Kobe gets great introduction, loud ovation in Philadelphia

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Kobe Bryant‘s relationship with his hometown of Philadelphia had its rocky sections — the Kobe’s Lakers beat the Sixers in the 2001 Finals, and then Kobe was booed during the 2002 All-Star Game —  but all was forgiven on Tuesday night.

In his final trip to Philly, he was given a framed Lower Merion High School jersey — that’s Kobe’s school, in case you forgot — and it was presented by Dr. J.

Then the fans welcomed him like you see above.

That pumped up Kobe, who scored 13 first quarter points on 5-of-10 shooting, his best quarter of the season.

Rumor: Nets testing trade waters for Bojan Bogdanovic

Bojan Bogdanovic, Otto Porter Jr.
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If you play for the Brooklyn Nets, and your name is not Rondae Hollis-Jefferson, expect you will come up in trade rumors this season.

First up on the block, Bojan Bogdanovic. The report comes from Mike Mazzeo of ESPN.

Bogdanovic is in the first year of a three-year, $11 million deal, which isn’t bad for a guy playing nearly 25 minutes a night and scoring 8.4 points per game. There is a lot of potential in his game, if developed in the right setting — he’s a good shooter out on the wing who works well off the ball. He seems to have regressed this season, but how much of that is due to the Nets and their guard play (and just generally struggling) is up for debate.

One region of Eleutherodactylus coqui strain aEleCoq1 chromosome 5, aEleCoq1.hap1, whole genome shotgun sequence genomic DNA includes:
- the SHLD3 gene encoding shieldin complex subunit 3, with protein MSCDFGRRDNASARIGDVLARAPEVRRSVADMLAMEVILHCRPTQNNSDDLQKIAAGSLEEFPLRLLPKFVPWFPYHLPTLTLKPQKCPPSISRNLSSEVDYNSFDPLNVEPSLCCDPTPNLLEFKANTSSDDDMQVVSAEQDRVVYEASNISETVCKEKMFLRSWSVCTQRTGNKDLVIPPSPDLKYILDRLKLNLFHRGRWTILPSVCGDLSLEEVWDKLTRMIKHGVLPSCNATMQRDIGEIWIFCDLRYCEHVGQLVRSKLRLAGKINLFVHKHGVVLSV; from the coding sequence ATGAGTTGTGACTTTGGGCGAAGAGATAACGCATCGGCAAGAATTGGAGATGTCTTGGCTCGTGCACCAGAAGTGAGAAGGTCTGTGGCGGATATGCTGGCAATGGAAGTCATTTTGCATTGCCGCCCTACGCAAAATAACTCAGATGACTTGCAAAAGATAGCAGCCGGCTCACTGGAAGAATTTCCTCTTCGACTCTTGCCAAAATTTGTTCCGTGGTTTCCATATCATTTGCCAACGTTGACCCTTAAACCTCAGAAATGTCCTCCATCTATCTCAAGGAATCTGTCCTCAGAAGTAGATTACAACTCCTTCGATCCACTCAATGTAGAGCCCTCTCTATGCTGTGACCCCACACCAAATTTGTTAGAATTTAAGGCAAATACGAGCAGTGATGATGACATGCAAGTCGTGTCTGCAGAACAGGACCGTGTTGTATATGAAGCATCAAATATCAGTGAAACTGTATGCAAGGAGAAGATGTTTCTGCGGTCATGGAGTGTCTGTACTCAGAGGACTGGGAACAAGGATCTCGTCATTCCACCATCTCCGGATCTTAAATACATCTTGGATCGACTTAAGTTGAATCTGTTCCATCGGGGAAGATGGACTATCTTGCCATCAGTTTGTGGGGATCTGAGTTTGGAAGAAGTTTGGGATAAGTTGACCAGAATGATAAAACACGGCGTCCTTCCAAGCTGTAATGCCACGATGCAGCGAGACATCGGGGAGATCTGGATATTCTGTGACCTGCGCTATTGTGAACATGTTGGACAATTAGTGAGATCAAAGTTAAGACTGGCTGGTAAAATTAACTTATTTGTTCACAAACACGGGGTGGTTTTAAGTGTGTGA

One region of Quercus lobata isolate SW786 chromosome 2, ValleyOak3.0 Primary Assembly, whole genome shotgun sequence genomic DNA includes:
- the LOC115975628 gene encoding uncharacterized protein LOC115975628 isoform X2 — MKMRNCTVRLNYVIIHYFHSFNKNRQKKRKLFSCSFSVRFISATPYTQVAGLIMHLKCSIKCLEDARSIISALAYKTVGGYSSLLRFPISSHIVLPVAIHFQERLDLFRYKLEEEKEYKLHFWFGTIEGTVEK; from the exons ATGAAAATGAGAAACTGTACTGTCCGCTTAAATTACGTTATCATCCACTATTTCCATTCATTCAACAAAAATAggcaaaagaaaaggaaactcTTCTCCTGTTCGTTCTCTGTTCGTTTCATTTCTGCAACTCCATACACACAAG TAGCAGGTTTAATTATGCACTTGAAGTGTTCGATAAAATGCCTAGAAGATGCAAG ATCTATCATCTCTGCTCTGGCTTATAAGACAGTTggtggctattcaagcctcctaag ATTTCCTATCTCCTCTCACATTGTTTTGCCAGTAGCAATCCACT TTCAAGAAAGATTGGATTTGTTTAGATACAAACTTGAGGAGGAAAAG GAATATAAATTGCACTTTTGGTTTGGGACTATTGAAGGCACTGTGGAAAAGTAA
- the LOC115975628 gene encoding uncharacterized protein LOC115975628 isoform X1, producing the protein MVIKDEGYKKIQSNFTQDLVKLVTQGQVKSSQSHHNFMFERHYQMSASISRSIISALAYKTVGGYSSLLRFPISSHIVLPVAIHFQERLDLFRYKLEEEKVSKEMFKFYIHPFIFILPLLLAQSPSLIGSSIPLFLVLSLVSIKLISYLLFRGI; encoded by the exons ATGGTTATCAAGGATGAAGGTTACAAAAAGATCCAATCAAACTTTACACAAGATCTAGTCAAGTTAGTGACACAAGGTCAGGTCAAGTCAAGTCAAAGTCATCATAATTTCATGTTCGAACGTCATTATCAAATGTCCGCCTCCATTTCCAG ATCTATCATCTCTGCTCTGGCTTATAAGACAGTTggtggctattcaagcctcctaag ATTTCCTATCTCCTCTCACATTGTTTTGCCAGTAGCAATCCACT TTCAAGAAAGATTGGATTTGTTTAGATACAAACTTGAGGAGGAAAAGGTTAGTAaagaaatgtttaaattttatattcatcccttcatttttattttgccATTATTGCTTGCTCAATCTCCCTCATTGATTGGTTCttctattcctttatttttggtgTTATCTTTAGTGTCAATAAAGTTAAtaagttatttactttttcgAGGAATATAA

Is there going to be interest in him? Probably. As always, it is about the price, what the Nets will demand. Whether the Nets can get anything back they want is up for debate.

Right now a lot of GMs are testing the waters for players, judging the market. That is a long way from a trade happening. But don’t be shocked if the Nets make a deal or two before the February deadline.

Just a reminder that Joakim Noah would like some more run

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Joakim Noah is playing 20.6 minutes a night coming off the bench for Fred Hoiberg and the Chicago Bulls this season.

And he doesn’t like it. He wants more run. He was getting 10 minutes more a night last season under Tom Thibodeau, and Noah wants some of those minutes back. Nick Friedel of ESPN sent out a tweet that was a reminder of just that.

Three thoughts here.

1) Reducing minutes for guys who battle injuries every season by the time the playoffs roll around was one huge reason Fred Hoiberg was brought in to coach the Bulls and Tom Thibodeau was shown the door. This isn’t just Hoiberg, the minutes reduction comes from management. While it is possible Noah’s spot in the rotation shifts (he could start at some point) and he might get a little more run, the Thibodeau era is gone.

2) There are legit reasons for Noah to want to play. First, he is a competitor who doesn’t like sitting. Second, the Bulls’ defense is elite when he plays (allowing 95.5 points per 100 possessions) and the Bulls outscore opponents by 1.3 per 100 when he plays. Finally, Noah is in the final year of his contract and scoring just 3.1 points per game is not going to help him earn more cash in the next deal.

3) Barring injury to another big, don’t expect a change.